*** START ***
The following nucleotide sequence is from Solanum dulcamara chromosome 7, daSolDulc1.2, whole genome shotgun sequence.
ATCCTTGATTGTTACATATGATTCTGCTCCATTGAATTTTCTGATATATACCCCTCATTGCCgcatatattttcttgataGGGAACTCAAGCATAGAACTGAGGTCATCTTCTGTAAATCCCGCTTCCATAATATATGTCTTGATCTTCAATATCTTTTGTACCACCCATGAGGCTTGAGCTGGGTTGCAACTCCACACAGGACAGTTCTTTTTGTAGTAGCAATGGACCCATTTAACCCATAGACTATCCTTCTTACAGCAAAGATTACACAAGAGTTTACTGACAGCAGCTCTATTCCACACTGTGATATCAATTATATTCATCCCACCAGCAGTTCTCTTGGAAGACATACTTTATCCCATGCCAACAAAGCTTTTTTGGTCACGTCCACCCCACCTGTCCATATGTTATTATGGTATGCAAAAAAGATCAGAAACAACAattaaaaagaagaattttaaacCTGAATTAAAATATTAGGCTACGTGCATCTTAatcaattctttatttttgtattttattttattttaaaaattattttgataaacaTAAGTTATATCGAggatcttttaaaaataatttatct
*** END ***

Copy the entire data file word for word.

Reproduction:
The following nucleotide sequence is from Solanum dulcamara chromosome 7, daSolDulc1.2, whole genome shotgun sequence.
ATCCTTGATTGTTACATATGATTCTGCTCCATTGAATTTTCTGATATATACCCCTCATTGCCgcatatattttcttgataGGGAACTCAAGCATAGAACTGAGGTCATCTTCTGTAAATCCCGCTTCCATAATATATGTCTTGATCTTCAATATCTTTTGTACCACCCATGAGGCTTGAGCTGGGTTGCAACTCCACACAGGACAGTTCTTTTTGTAGTAGCAATGGACCCATTTAACCCATAGACTATCCTTCTTACAGCAAAGATTACACAAGAGTTTACTGACAGCAGCTCTATTCCACACTGTGATATCAATTATATTCATCCCACCAGCAGTTCTCTTGGAAGACATACTTTATCCCATGCCAACAAAGCTTTTTTGGTCACGTCCACCCCACCTGTCCATATGTTATTATGGTATGCAAAAAAGATCAGAAACAACAattaaaaagaagaattttaaacCTGAATTAAAATATTAGGCTACGTGCATCTTAatcaattctttatttttgtattttattttattttaaaaattattttgataaacaTAAGTTATATCGAggatcttttaaaaataatttatct